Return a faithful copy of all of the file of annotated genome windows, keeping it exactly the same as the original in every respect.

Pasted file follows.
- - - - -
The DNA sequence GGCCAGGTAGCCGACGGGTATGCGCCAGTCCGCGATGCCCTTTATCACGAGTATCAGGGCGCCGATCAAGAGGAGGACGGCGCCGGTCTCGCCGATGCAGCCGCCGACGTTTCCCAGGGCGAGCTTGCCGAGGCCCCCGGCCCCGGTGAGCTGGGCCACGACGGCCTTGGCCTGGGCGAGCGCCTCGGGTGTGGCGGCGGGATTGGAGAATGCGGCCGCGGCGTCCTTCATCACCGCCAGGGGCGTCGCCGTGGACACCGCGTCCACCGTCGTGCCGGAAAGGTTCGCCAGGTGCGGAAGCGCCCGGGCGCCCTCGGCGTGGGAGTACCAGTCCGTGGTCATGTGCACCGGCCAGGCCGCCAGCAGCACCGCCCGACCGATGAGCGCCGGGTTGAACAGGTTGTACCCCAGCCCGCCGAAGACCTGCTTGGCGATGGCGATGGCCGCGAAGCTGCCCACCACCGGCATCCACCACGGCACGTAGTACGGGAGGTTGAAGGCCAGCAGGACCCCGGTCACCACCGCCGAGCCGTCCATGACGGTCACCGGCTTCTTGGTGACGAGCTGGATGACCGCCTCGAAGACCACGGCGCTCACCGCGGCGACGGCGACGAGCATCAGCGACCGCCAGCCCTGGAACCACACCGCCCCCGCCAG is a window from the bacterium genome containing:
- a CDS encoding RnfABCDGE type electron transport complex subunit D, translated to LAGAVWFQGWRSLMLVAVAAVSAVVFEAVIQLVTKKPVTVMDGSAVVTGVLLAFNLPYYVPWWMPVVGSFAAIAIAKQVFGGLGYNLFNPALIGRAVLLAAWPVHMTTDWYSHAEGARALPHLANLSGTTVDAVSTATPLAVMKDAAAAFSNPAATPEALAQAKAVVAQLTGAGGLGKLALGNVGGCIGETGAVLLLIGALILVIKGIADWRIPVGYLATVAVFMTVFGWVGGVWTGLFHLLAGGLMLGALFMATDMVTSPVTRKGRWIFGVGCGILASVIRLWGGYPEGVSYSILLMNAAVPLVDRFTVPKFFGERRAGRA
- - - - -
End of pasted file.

The DNA sequence GGCCAGGTAGCCGACGGGTATGCGCCAGTCCGCGATGCCCTTTATCACGAGTATCAGGGCGCCGATCAAGAGGAGGACGGCGCCGGTCTCGCCGATGCAGCCGCCGACGTTTCCCAGGGCGAGCTTGCCGAGGCCCCCGGCCCCGGTGAGCTGGGCCACGACGGCCTTGGCCTGGGCGAGCGCCTCGGGTGTGGCGGCGGGATTGGAGAATGCGGCCGCGGCGTCCTTCATCACCGCCAGGGGCGTCGCCGTGGACACCGCGTCCACCGTCGTGCCGGAAAGGTTCGCCAGGTGCGGAAGCGCCCGGGCGCCCTCGGCGTGGGAGTACCAGTCCGTGGTCATGTGCACCGGCCAGGCCGCCAGCAGCACCGCCCGACCGATGAGCGCCGGGTTGAACAGGTTGTACCCCAGCCCGCCGAAGACCTGCTTGGCGATGGCGATGGCCGCGAAGCTGCCCACCACCGGCATCCACCACGGCACGTAGTACGGGAGGTTGAAGGCCAGCAGGACCCCGGTCACCACCGCCGAGCCGTCCATGACGGTCACCGGCTTCTTGGTGACGAGCTGGATGACCGCCTCGAAGACCACGGCGCTCACCGCGGCGACGGCGACGAGCATCAGCGACCGCCAGCCCTGGAACCACACCGCCCCCGCCAG is a window from the bacterium genome containing:
- a CDS encoding RnfABCDGE type electron transport complex subunit D, translated to LAGAVWFQGWRSLMLVAVAAVSAVVFEAVIQLVTKKPVTVMDGSAVVTGVLLAFNLPYYVPWWMPVVGSFAAIAIAKQVFGGLGYNLFNPALIGRAVLLAAWPVHMTTDWYSHAEGARALPHLANLSGTTVDAVSTATPLAVMKDAAAAFSNPAATPEALAQAKAVVAQLTGAGGLGKLALGNVGGCIGETGAVLLLIGALILVIKGIADWRIPVGYLATVAVFMTVFGWVGGVWTGLFHLLAGGLMLGALFMATDMVTSPVTRKGRWIFGVGCGILASVIRLWGGYPEGVSYSILLMNAAVPLVDRFTVPKFFGERRAGRA